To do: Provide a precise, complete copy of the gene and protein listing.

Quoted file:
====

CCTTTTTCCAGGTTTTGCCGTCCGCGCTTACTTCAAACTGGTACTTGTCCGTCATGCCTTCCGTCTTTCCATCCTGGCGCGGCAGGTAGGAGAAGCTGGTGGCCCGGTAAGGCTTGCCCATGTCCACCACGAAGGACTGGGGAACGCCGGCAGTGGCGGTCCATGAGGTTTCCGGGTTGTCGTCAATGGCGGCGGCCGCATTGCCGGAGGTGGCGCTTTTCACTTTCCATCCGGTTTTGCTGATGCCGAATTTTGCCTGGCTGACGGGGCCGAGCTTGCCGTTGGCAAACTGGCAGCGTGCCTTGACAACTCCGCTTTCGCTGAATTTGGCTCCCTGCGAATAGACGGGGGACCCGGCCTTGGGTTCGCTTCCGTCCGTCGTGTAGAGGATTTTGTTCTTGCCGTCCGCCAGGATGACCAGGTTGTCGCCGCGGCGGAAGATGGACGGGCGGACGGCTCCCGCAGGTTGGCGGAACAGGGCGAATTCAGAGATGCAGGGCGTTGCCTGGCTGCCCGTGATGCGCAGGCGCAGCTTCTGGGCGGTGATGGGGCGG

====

CCTTTTTCCAGGTTTTGCCGTCCGCGCTTACTTCAAACTGGTACTTGTCCGTCATGCCTTCCGTCTTTCCATCCTGGCGCGGCAGGTAGGAGAAGCTGGTGGCCCGGTAAGGCTTGCCCATGTCCACCACGAAGGACTGGGGAACGCCGGCAGTGGCGGTCCATGAGGTTTCCGGGTTGTCGTCAATGGCGGCGGCCGCATTGCCGGAGGTGGCGCTTTTCACTTTCCATCCGGTTTTGCTGATGCCGAATTTTGCCTGGCTGACGGGGCCGAGCTTGCCGTTGGCAAACTGGCAGCGTGCCTTGACAACTCCGCTTTCGCTGAATTTGGCTCCCTGCGAATAGACGGGGGACCCGGCCTTGGGTTCGCTTCCGTCCGTCGTGTAGAGGATTTTGTTCTTGCCGTCCGCCAGGATGACCAGGTTGTCGCCGCGGCGGAAGATGGACGGGCGGACGGCTCCCGCAGGTTGGCGGAACAGGGCGAATTCAGAGATGCAGGGCGTTGCCTGGCTGCCCGTGATGCGCAGGCGCAGCTTCTGGGCGGTGATGGGGCGG